If you compare that article with the one on Jonathan Rowson (putting aside for the moment any concerns about Wikipedia as a whole, and using it merely as a starting point), you see the difference between a classical 'academic' career and the career (or life choices) path taken by Rowson.

https://en.wikipedia.org/wiki/Jonathan_Rowson

Rowson is an "Applied Philosopher" and Director of the Social Brain Centre at the United Kingdom's Royal Society for the encouragement of Arts, Manufactures and Commerce (RSA). We also learn that in 2016 he co-founded the research institute Perspectiva.

It is clear that the spirituality and eastern thought has been a big influence on Rowson.

Maybe the best place to go further is here:

https://www.systems-souls-society.com/

That is the Perspectiva website.

There is also the RSA Social Brain Centre pages here:

https://www.thersa.org/action-and-resea ... cial-brain

I presume the reports there are the ones authored by Rowson, such as this one:

https://www.thersa.org/discover/publica ... challenges

Though that dates from 2014. (It is difficult to get a proper handle on the chronology here.)

I found myself wondering how often Rowson publishes on this topic and what to expect next? Clearly far more time is spent on the non-chess activities, and reading round the website of Perpsectiva gives you a good idea of the people and projects going on there, but less of an idea of how similar or dis-similar it is to other such organisations, and how often they publish and how often they do events and I am not sure where the funding comes from either.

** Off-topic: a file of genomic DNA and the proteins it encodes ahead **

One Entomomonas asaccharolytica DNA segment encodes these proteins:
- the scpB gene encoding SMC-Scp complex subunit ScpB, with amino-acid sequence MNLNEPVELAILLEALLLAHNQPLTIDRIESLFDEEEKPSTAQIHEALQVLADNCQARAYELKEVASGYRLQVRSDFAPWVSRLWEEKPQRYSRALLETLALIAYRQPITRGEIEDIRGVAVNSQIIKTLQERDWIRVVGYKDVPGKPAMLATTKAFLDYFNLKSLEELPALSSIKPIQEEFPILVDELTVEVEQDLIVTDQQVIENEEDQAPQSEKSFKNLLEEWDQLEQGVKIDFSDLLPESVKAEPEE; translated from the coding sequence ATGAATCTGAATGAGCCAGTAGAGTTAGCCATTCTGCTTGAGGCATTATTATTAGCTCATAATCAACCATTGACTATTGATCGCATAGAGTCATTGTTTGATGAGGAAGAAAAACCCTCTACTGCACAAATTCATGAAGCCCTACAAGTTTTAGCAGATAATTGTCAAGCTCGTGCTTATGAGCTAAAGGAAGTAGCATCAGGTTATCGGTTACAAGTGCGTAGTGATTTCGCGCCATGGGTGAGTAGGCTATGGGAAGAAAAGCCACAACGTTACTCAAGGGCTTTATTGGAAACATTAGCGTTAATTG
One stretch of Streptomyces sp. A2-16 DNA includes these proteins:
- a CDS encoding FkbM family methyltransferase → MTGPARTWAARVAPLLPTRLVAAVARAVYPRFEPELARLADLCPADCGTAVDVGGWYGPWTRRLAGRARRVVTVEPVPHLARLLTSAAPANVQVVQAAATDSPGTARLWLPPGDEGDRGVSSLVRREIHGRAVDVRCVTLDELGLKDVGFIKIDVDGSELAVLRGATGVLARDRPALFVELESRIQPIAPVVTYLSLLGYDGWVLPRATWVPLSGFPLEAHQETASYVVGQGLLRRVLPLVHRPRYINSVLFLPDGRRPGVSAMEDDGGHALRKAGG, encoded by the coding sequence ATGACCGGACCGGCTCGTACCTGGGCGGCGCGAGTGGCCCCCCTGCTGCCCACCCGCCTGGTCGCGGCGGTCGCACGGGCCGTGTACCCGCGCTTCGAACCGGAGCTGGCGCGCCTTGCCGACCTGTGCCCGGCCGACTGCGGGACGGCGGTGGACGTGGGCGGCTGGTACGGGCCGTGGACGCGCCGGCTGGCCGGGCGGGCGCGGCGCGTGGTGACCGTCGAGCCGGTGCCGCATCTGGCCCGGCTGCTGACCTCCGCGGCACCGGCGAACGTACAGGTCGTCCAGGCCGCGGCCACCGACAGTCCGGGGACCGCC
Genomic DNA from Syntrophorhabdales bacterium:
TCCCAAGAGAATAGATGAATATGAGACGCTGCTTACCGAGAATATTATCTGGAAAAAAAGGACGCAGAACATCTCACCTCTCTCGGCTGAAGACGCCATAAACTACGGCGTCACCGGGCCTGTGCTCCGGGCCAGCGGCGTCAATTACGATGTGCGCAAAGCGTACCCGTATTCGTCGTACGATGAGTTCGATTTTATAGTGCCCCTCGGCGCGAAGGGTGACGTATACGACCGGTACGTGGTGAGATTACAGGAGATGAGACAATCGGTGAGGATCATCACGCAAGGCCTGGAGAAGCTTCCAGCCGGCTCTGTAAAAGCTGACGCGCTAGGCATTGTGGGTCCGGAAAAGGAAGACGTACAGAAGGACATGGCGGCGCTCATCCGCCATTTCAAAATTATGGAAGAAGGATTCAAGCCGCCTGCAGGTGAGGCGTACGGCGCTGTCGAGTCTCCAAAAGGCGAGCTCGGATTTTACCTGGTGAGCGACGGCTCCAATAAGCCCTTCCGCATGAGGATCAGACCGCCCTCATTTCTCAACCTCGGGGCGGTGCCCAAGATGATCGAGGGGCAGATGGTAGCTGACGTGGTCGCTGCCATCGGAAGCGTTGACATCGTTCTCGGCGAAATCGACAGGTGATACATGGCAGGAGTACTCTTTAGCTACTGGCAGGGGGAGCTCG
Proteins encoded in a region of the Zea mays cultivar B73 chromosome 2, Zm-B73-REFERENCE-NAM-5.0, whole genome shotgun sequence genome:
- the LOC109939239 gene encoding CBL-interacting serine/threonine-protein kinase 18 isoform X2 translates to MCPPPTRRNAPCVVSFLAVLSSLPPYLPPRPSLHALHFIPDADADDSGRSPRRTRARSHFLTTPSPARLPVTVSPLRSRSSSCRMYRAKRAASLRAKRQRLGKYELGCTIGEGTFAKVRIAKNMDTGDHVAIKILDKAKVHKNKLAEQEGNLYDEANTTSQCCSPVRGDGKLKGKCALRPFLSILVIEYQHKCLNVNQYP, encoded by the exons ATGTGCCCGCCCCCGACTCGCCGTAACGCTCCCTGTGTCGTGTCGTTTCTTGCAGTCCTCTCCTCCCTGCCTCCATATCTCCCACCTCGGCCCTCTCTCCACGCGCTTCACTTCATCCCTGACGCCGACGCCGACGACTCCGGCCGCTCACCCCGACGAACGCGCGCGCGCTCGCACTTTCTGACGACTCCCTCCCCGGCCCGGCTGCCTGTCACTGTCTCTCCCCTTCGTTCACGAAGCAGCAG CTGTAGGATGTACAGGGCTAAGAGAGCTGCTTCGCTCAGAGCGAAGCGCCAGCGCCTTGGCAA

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Re: The Moves That Matter by Jonathan Rowson

Post by Paul Cooksey » Mon Apr 13, 2020 6:26 pm

NickFaulks wrote:
Mon Apr 13, 2020 11:49 am
Nick Burrows wrote:
Mon Apr 13, 2020 11:42 am
I found Zebras and Sins two of the most enjoyable chess books ive ever read, probably due to the high quality padding.
I read that to be the basic thrust of Justin's review, which set this thread running. If this is the sort of thing you like, then you'll enjoy this example of it. Otherwise, probably not.
I'm resisting being too combative about Justin's review, but I think is fair to say he did not indicate who might enjoy the book.

I vaguely remember a couple of decades ago, a listener saying to Mark Kermode that he was a better critic than his predecessor Barry Norman. This was because Kermode liked Tarantino's early movies, which were new at the time. Kermode said this was unfair to an excellent critic, because although Norman did not like violent movies himself, his biases were made clear to the listener. So you knew from his reviews if a violent film was good or bad, regardless of Noman's own enjoyment.

For myself I did not really enjoy chess for zebras. I was hoping for something closer to 7 deadly sins, which I found very helpful and therefore concur with Mike Zebras felt a bit light. You could not persuade me to reread it. So I was quite surprised when it started to pop up on peoples favourite book lists. I clearly lack myself the skill of a professional critic to identify quality even in those things I do not enjoy.

I think Rowson's wiki is out of date, and that he left the RSA before forming Perspectiva. I find him very interesting on non-chess matters, particularly spirituality. His views very different to mine, but I can't dismiss them in the way I probably would from someone with less impressive credentials.

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Matt Mackenzie
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Re: The Moves That Matter by Jonathan Rowson

Post by Matt Mackenzie » Mon Apr 13, 2020 7:17 pm

I'm the opposite and liked Zebras more than Sins, if anything because it *was* a bit "easier".